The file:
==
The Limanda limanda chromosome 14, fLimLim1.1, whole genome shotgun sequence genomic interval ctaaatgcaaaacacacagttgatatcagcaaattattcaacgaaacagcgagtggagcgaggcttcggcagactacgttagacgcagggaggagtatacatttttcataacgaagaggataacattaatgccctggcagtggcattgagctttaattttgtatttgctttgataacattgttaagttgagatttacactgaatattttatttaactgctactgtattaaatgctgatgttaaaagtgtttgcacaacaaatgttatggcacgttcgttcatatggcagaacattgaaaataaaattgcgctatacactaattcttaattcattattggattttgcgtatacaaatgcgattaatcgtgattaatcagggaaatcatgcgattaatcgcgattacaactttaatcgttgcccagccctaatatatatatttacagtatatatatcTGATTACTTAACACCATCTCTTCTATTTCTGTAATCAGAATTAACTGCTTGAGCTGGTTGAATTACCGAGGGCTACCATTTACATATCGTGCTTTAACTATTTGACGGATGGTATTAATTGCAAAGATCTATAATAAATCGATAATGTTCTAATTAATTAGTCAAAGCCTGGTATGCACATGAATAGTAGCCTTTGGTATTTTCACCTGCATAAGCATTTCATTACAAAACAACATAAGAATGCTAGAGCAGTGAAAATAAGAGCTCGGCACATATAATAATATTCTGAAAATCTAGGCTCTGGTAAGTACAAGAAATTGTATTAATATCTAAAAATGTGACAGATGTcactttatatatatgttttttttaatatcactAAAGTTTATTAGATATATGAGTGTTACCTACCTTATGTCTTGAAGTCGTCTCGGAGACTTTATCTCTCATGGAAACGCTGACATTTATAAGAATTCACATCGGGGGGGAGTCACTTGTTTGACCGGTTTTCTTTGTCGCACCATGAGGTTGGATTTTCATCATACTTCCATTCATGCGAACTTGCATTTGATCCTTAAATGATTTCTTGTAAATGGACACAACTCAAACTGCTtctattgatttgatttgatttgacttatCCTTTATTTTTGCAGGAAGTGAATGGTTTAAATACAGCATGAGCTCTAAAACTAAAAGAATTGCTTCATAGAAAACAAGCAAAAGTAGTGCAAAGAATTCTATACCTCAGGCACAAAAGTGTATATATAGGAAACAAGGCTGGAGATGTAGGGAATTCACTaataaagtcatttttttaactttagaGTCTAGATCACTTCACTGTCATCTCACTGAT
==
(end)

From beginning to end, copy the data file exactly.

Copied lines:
The Limanda limanda chromosome 14, fLimLim1.1, whole genome shotgun sequence genomic interval ctaaatgcaaaacacacagttgatatcagcaaattattcaacgaaacagcgagtggagcgaggcttcggcagactacgttagacgcagggaggagtatacatttttcataacgaagaggataacattaatgccctggcagtggcattgagctttaattttgtatttgctttgataacattgttaagttgagatttacactgaatattttatttaactgctactgtattaaatgctgatgttaaaagtgtttgcacaacaaatgttatggcacgttcgttcatatggcagaacattgaaaataaaattgcgctatacactaattcttaattcattattggattttgcgtatacaaatgcgattaatcgtgattaatcagggaaatcatgcgattaatcgcgattacaactttaatcgttgcccagccctaatatatatatttacagtatatatatcTGATTACTTAACACCATCTCTTCTATTTCTGTAATCAGAATTAACTGCTTGAGCTGGTTGAATTACCGAGGGCTACCATTTACATATCGTGCTTTAACTATTTGACGGATGGTATTAATTGCAAAGATCTATAATAAATCGATAATGTTCTAATTAATTAGTCAAAGCCTGGTATGCACATGAATAGTAGCCTTTGGTATTTTCACCTGCATAAGCATTTCATTACAAAACAACATAAGAATGCTAGAGCAGTGAAAATAAGAGCTCGGCACATATAATAATATTCTGAAAATCTAGGCTCTGGTAAGTACAAGAAATTGTATTAATATCTAAAAATGTGACAGATGTcactttatatatatgttttttttaatatcactAAAGTTTATTAGATATATGAGTGTTACCTACCTTATGTCTTGAAGTCGTCTCGGAGACTTTATCTCTCATGGAAACGCTGACATTTATAAGAATTCACATCGGGGGGGAGTCACTTGTTTGACCGGTTTTCTTTGTCGCACCATGAGGTTGGATTTTCATCATACTTCCATTCATGCGAACTTGCATTTGATCCTTAAATGATTTCTTGTAAATGGACACAACTCAAACTGCTtctattgatttgatttgatttgacttatCCTTTATTTTTGCAGGAAGTGAATGGTTTAAATACAGCATGAGCTCTAAAACTAAAAGAATTGCTTCATAGAAAACAAGCAAAAGTAGTGCAAAGAATTCTATACCTCAGGCACAAAAGTGTATATATAGGAAACAAGGCTGGAGATGTAGGGAATTCACTaataaagtcatttttttaactttagaGTCTAGATCACTTCACTGTCATCTCACTGAT